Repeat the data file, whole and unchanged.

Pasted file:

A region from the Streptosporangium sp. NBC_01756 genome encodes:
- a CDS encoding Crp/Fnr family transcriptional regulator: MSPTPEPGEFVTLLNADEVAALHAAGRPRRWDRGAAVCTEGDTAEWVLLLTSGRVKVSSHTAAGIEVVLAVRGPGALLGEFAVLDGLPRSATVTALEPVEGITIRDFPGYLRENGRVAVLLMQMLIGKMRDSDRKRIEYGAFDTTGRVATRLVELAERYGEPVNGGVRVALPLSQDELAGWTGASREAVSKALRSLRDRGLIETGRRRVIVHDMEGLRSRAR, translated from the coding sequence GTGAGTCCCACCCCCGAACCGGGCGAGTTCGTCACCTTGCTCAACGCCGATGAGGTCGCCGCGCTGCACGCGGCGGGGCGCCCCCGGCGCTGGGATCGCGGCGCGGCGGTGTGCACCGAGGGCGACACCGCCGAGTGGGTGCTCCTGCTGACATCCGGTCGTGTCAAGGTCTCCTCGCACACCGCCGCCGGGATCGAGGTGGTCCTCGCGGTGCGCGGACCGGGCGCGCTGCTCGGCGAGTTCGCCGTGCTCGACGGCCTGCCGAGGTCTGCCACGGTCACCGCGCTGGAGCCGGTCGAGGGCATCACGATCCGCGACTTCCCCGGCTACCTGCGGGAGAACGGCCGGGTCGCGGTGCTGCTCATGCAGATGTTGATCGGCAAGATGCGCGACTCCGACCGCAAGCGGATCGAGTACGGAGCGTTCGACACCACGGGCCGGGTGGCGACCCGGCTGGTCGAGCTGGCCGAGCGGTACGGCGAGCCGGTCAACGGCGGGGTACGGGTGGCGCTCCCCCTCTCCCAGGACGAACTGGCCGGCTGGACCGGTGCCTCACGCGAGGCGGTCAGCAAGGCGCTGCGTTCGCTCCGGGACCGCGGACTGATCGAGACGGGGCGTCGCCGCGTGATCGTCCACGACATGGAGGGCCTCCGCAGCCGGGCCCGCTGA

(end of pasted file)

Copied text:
A region from the Streptosporangium sp. NBC_01756 genome encodes:
- a CDS encoding Crp/Fnr family transcriptional regulator: MSPTPEPGEFVTLLNADEVAALHAAGRPRRWDRGAAVCTEGDTAEWVLLLTSGRVKVSSHTAAGIEVVLAVRGPGALLGEFAVLDGLPRSATVTALEPVEGITIRDFPGYLRENGRVAVLLMQMLIGKMRDSDRKRIEYGAFDTTGRVATRLVELAERYGEPVNGGVRVALPLSQDELAGWTGASREAVSKALRSLRDRGLIETGRRRVIVHDMEGLRSRAR, translated from the coding sequence GTGAGTCCCACCCCCGAACCGGGCGAGTTCGTCACCTTGCTCAACGCCGATGAGGTCGCCGCGCTGCACGCGGCGGGGCGCCCCCGGCGCTGGGATCGCGGCGCGGCGGTGTGCACCGAGGGCGACACCGCCGAGTGGGTGCTCCTGCTGACATCCGGTCGTGTCAAGGTCTCCTCGCACACCGCCGCCGGGATCGAGGTGGTCCTCGCGGTGCGCGGACCGGGCGCGCTGCTCGGCGAGTTCGCCGTGCTCGACGGCCTGCCGAGGTCTGCCACGGTCACCGCGCTGGAGCCGGTCGAGGGCATCACGATCCGCGACTTCCCCGGCTACCTGCGGGAGAACGGCCGGGTCGCGGTGCTGCTCATGCAGATGTTGATCGGCAAGATGCGCGACTCCGACCGCAAGCGGATCGAGTACGGAGCGTTCGACACCACGGGCCGGGTGGCGACCCGGCTGGTCGAGCTGGCCGAGCGGTACGGCGAGCCGGTCAACGGCGGGGTACGGGTGGCGCTCCCCCTCTCCCAGGACGAACTGGCCGGCTGGACCGGTGCCTCACGCGAGGCGGTCAGCAAGGCGCTGCGTTCGCTCCGGGACCGCGGACTGATCGAGACGGGGCGTCGCCGCGTGATCGTCCACGACATGGAGGGCCTCCGCAGCCGGGCCCGCTGA